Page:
How Do I Do It?

By Activity Bank on Nov 20, 2013

This activity has been revised and was originally created by Charlotte Cushman and published in the Perkins Activity and Resource Guide (1st edition, 1992).  The second edition is available for purchase.

In this activity, students will work on improving their sequencing skills and expanding their expressive language while they practice giving directions. Lessons include Concept Development, English Language Arts, and Independent Living Skills.


None required, although materials may be added according to the specific directions being given (e.g. toothbrush and toothpaste)


  • Tell students what you wish to accomplish, and ask them to give you directions to do it. For example, tell them you want to brush your teeth. Ask them what you need to do first, second and so on. Encourage the proper sequencing of steps. Here is an example:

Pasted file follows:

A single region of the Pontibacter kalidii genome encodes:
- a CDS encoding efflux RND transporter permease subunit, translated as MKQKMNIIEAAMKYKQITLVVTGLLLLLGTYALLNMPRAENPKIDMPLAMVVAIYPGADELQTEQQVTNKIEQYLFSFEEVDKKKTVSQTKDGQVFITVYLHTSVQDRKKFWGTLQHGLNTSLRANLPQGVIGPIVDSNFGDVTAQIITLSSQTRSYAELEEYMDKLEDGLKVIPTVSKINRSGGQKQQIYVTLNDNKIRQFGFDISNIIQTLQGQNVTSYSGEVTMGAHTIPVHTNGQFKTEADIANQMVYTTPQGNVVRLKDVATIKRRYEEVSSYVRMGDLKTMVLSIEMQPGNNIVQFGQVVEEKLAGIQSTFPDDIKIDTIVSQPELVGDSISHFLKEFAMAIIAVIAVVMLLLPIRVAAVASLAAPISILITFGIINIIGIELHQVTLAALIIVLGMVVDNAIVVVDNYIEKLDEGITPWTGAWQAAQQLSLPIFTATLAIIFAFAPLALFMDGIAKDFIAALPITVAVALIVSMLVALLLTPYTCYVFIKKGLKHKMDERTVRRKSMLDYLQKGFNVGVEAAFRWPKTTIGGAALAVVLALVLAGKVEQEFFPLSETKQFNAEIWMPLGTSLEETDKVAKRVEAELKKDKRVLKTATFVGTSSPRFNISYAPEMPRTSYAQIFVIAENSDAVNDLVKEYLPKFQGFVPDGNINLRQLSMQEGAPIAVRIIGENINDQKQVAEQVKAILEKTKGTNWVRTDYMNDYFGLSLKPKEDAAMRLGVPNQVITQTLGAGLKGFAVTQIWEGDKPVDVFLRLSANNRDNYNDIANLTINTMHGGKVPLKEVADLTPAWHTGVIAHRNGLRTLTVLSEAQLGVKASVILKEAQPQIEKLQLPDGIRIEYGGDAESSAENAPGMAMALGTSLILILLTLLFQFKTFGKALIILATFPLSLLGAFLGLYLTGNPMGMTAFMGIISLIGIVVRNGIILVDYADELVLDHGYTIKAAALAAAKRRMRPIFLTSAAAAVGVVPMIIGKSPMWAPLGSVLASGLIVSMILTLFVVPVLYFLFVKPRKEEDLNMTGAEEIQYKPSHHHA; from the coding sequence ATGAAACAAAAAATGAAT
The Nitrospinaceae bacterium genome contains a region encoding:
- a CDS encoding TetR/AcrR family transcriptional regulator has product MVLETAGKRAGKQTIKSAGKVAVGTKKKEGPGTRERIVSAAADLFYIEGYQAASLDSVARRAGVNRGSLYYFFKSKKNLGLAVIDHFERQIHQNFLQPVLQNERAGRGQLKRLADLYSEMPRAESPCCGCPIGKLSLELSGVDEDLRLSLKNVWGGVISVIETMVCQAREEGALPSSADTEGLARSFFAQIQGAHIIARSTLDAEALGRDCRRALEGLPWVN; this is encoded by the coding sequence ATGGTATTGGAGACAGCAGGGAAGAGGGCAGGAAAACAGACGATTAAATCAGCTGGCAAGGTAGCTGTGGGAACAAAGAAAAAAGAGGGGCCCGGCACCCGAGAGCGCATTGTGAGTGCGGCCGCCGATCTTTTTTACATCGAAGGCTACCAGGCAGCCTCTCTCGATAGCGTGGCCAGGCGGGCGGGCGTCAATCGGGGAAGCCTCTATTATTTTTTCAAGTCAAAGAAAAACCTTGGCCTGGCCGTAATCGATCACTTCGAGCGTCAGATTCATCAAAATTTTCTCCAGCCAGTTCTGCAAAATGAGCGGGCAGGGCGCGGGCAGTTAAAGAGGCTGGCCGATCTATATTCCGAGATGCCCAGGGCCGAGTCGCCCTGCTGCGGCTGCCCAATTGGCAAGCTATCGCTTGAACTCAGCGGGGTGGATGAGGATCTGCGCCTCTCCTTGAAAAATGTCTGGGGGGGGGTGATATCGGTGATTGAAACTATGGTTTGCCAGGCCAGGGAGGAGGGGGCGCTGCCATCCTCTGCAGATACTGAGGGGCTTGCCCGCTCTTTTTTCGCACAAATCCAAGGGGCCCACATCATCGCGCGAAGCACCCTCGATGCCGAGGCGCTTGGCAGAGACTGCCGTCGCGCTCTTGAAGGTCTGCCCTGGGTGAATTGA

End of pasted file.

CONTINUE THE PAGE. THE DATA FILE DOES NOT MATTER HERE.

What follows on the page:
• Locate the sink.
    • Find the toothbrush and toothpaste.
    • Remove the cap from the toothpaste.
    • Squeeze a small amount of toothpaste onto the toothbrush, etc.
  • When they are finished outlining the steps involved, ask specific questions about the sequence: “What did I do first?” “What comes before removing the cap from the toothpaste?”


  • If possible, act out an activity following the students’ directions. You could pretend to brush your teeth and say, “I wonder why no toothpaste is coming out when I squeeze the tube.” (Student forgot to tell you to remove the cap.)
  • Have students take turns giving directions to each other.

Hint: Throughout the day, discuss the sequence of steps involved in routine activities: “What do you need to get before you go outside?”